Flagship: WGN (720 AM)
PxP: Pat Hughes (since 1996), Judd Sirott (since 2009)
Color: Keith Moreland (since 2011)
Reviewer: Bob Timmermann
Category: Play by Play
Pat Hughes has a voice that is distinctly made for radio. He delivers a very steady, never over the top, sound on Cubs broadcasts. He mixes together some seriousness and drama about each game with a small dash of humor and a congenial Midwestern demeanor (despite that Hughes does not originally hail from the Midwest.) Hughes, at times, voice that makes him sound like a radio voice from the 1930s, but he is just another Baby Boomer in his mid 50s.. (Bob, I’m not clear on what this sentence is supposed to mean?)
Hughes does not speak as a Cubs fan, but you can definitely tell that he likes the fans, often referring to the “loyal fans at Wrigley Field.” He is not prone to histrionics when the Cubs get a big hit or make a great fielding play, although it’s also true that in 2013, those have been in short supply. But on those relatively rare occasions when the Cubs win, Hughes does sound genuinely excited.
Judd Sirott does play by play during the fifth inning, during which he works with little distinction, sounding like a guy who was told to kill time while the regular announcer went to the bathroom. Sirott’s voice is much different than Hughes and the game sounds far less “Cub-like” when he is behind the microphone. Sirott’s voice could best be described as “generic.”
In an attempt to liven up the broadcasts, it seems that Hughes has been given instructions to make more pop culture references during broadcasts, but he does not seem well-suited to that task. What Hughes does well is describe the game on the field.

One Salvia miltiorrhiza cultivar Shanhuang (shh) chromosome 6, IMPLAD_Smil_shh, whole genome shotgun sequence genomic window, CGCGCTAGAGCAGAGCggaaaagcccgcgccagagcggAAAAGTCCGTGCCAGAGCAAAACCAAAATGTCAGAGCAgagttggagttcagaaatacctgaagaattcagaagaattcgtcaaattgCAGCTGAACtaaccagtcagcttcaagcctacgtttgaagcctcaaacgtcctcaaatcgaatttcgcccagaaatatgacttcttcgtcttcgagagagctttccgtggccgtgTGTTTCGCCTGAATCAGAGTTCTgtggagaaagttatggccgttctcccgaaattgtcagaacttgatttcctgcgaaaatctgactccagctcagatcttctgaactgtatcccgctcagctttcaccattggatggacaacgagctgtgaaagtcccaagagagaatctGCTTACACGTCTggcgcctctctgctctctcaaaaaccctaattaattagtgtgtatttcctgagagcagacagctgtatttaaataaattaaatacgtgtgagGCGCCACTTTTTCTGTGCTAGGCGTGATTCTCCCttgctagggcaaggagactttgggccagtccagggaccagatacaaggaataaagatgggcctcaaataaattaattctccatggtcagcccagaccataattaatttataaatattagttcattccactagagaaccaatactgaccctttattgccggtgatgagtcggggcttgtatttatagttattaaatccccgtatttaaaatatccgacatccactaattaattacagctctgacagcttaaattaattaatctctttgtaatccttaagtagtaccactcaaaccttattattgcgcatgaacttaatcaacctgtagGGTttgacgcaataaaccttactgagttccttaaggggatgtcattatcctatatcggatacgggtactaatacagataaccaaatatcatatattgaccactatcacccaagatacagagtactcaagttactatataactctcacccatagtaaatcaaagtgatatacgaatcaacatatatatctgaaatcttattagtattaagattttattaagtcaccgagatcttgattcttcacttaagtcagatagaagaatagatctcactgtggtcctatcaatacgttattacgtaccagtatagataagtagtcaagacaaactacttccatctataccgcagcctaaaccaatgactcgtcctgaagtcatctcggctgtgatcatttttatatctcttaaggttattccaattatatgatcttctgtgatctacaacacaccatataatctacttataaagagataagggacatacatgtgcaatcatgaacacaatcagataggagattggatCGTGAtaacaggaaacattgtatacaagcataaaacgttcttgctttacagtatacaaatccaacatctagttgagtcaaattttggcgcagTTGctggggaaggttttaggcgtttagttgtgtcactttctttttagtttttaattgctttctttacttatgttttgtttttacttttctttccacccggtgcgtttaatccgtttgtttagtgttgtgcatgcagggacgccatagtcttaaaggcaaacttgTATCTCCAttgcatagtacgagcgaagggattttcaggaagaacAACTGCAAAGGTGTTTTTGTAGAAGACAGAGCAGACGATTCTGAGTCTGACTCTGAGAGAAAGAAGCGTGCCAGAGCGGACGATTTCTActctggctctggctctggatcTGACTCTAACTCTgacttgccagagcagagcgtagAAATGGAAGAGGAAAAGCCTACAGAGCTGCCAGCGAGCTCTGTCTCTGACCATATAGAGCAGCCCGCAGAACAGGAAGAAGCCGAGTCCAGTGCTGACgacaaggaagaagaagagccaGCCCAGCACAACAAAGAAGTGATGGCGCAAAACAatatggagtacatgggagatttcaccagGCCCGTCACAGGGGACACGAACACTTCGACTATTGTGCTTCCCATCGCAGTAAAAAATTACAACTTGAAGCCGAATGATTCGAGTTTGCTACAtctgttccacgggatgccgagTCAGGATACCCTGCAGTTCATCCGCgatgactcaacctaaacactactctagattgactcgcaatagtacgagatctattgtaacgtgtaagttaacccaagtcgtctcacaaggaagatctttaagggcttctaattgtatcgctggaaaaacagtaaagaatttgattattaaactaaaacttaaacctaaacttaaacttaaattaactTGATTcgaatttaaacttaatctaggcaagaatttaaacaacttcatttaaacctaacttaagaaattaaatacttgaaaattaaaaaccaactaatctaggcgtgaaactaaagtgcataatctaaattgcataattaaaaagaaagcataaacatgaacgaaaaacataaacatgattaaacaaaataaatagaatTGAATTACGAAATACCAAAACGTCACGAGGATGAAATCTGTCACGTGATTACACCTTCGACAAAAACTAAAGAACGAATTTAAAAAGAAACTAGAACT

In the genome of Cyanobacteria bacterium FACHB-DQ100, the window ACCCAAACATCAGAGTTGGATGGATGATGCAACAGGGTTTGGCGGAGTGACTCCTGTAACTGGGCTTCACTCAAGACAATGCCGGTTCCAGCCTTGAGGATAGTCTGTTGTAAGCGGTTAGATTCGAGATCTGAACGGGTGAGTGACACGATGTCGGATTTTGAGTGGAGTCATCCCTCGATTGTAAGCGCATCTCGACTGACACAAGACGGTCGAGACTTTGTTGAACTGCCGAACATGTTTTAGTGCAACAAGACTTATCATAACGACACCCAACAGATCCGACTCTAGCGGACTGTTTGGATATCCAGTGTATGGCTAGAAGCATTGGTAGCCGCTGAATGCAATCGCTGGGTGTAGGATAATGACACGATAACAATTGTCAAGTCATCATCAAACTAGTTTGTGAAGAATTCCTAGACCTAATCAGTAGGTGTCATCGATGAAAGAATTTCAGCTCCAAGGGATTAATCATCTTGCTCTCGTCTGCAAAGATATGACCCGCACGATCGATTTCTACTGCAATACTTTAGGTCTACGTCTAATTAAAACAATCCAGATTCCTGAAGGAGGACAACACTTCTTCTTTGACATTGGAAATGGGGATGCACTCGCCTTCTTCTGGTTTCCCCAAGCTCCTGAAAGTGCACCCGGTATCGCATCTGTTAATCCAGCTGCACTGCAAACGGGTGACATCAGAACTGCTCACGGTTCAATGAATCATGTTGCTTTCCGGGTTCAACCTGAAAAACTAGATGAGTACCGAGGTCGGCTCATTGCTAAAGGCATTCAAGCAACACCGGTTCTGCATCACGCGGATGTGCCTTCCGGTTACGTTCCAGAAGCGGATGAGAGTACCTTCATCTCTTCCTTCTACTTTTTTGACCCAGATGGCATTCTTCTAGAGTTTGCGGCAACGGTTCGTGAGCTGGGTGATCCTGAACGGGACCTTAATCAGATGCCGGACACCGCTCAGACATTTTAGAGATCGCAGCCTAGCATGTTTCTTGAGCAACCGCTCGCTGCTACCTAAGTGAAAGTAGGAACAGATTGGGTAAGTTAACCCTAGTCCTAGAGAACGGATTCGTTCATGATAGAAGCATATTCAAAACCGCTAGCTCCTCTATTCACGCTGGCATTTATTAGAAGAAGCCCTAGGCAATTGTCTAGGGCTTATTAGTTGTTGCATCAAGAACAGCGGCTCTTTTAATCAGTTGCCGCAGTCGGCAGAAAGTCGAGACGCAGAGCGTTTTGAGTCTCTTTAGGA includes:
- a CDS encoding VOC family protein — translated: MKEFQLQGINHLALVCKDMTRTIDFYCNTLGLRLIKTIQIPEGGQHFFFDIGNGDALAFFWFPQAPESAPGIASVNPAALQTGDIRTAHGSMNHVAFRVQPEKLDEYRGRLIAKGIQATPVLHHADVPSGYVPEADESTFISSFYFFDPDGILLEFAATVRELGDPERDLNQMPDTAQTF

Hughes is not overly talkative and well let the game flow naturally. As long as he sticks to the game at hand, he is at his best. If the game gets a little out of hand, Hughes’ voice sometimes betrays a bit of disinterest in the action.
Category: Color Commentary
Keith Moreland was put in a tough spot when he chosen to replace the late Ron Santo, who was a Chicago institution. Santo was far more beloved, but was less polished.. (Bob, are you trying to say here that Santo was both more pokshed than Moreland and was beloved?)
Moreland himself is not overly polished, but he also does not have Santo’s years with the team to make him seem like a solid color commentator. Moreland had been working on radio broadcasts for the University of Texas (his alma mater and his home state) when he took over the Cubs job. His voice has only a small amount of a Texas twang, but his voice is also a sharp contrast from Hughes.
Moreland always sounds like he is very excited about everything. He speaks much more quickly than Hughes and he often can get a bit carried away with describing the action on the field.
Category: Broadcast Team Commentary
Hughes and Moreland are not exactly a dynamic duo. They frequently lose focus on the game (with Moreland being the prime offender), although that may be a byproduct of the Cubs lackluster play. The broadcasts do tend to meander a bit.
It takes a very good pair of broadcasters to make a bad team’s radio broadcasts palatable and right now, Hughes and Moreland sound more like two guys who are just sort of hanging out at Wrigley Field because they have nothing else to do.
If the two broadcasters get into a pop culture discussion, it is painful to listen to. Neither one is adept at kind of topic and they just seem to be straining to say something relevant. In one game, Moreland started speaking about the history of ranch dressing in the ninth inning of a game still in doubt. It was one of the many things that the Cubs broadcasters bring up with very little reason. They can talk about baseball, but the rest of the world should be kept out of the booth by the Cubs team.